Walking on Fossilsat Falls of the Ohio State Park
25 August 2017 | Mri Grout - A Lifelong Vagabond
You wouldn't know it if you were just passing through, but on the Indiana banks of the Ohio River, right across from the bustling city of Louisville, KY lies one of the biggest fossil beds in the world. Covering 220 acres, the Falls of the Ohio State Park is home to thousands, if not hundreds of thousands of fossils from the Devonian period. The Devonian fossils are visible within the very rockbeds that you walk on, making spotting 390 million year old lifeforms extremely easy; even the most amateur of paleontologists will thrive here. So if anyone is looking for a unique and free thing to do in New Albany, Indiana, then walking on fossils at Falls of the Ohio State Park is a definite must. *Entry into the Falls of the Ohio State Park is free, but an entrance fee is required to venture inside of the Discovery Center.
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Life During the Devonian Period
Though the Jurassic Period is undoubtedly the most widely known era of our history, the Devonian Period is arguably one of the most important periods for life as we know it. For it was during this time, a whopping 416-358 million years ago, that life first began to crawl out of the oceans and start the long process of evolving into tetrapods so that they may live fully on land. So in a way, when you are discovering all of the amazing fossils at Falls of the Ohio, you're also looking back at the time of your direct ancestors from millions upon millions of years ago. But though the Gondwana and Euramerica landmasses were just beginning to be explored by evolving lobe-finned fish, the oceans were already swimming with predatory marine creatures. The top predators during this time were the placoderms, or armored fish, and they dominated both the freshwater and saltwater sources. Other marine life included trilobites, brachiopods, lobe-finned fish (the ones to begin walking on land), ray-finned fish (the ancestors of most of today's fish), and later the first signs of sharks and rays. Eventually, however, a combination of the growling plant-life and lower sea levels depleted the oxygen from the oceans, causing many of the marine animals to die and some species, such as the placoderms, to go extinct entirely. This was known as the Hangenberg Event and is what led us into the Carboniferous Period.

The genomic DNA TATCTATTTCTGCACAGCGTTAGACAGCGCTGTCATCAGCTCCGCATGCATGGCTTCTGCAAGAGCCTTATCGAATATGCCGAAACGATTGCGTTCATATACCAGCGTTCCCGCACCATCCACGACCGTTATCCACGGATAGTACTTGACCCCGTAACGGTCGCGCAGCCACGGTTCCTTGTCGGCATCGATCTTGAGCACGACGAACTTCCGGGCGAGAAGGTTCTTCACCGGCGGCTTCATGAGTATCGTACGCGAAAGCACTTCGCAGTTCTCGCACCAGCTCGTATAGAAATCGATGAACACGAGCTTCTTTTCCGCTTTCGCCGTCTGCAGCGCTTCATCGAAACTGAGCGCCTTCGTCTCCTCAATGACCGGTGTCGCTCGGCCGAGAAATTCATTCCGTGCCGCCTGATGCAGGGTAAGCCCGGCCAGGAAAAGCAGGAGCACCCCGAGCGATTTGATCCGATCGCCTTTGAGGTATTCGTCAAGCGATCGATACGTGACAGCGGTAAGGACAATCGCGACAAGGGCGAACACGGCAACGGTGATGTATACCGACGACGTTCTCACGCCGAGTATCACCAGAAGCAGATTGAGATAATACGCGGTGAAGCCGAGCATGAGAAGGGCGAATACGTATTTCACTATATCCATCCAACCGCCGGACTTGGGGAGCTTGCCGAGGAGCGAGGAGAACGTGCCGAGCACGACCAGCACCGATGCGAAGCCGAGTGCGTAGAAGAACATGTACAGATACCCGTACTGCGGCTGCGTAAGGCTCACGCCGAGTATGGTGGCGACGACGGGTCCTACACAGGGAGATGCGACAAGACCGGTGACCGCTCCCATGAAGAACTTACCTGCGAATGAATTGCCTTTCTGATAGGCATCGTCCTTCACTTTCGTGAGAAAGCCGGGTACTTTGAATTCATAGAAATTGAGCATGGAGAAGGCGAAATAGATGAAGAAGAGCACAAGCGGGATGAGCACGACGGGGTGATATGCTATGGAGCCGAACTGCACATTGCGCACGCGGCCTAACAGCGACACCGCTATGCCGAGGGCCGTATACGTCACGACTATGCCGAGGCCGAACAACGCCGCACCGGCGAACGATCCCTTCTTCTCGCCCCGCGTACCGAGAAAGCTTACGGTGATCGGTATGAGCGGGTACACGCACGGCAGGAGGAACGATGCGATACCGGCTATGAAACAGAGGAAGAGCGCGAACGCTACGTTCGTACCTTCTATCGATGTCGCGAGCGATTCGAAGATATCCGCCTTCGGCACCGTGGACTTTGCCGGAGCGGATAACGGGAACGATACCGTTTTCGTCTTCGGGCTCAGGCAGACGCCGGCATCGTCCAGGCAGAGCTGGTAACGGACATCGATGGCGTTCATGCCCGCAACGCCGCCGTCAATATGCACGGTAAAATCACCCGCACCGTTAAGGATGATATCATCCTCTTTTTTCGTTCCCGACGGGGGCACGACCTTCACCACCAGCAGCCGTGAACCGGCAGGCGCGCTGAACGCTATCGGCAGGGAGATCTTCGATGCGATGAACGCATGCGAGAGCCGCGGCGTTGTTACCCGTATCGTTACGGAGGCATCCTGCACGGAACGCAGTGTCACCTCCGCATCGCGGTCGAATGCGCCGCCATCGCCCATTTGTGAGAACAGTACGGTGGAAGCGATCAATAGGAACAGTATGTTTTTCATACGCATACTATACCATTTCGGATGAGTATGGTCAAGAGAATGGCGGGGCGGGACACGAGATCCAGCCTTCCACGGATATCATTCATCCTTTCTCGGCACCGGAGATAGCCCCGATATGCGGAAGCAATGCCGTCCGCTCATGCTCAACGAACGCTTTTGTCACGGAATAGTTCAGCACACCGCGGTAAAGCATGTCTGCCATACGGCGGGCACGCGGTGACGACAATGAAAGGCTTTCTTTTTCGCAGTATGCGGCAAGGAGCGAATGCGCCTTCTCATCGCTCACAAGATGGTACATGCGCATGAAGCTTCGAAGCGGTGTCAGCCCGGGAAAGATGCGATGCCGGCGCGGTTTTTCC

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Discovering Devonian Fossils at Falls of the Ohio State Park
Most, but not all, of the fossils you'll find at Falls of the Ohio State Park will be of Devonian corals due to these fossil beds having been under an inland sea 358 million years ago. However, that does not mean you'll be staring at the same shape over and over again. As you can see below, there are many different types of fossilised corals (and other species) just waiting for you to find them.
A guide to identifying fossils at Falls of the Ohio State Park can be found on their official website.
Collecting Fossils at Falls of the Ohio State Park
The only places one can legally collect fossils at Falls of the Ohio is at the three collecting piles behind the Discovery Center. However, there isn't a sign for any of them and it's more of a hush hush operation. All signs at Falls of the Ohio State Park will claim that collecting of any fossils or rocks is illegal and nowhere other than their official website will claim that fossil collecting here is allowed. For this reason, it is always best to speak to a park ranger (they can be found around or inside the Discovery Center) about doing so.
Directions to Falls of the Ohio State Park
Paid parking is availabe at the Falls of the Ohio Discovery Center; however, free parking is easily found just before it. Please be aware that there's LITTLE SHADE out on the fossil beds, so make sure to bring plenty of drinkable water and sunscreen if you're visiting here on a hot summer's day. Or any hot day.
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Travel Tip #4
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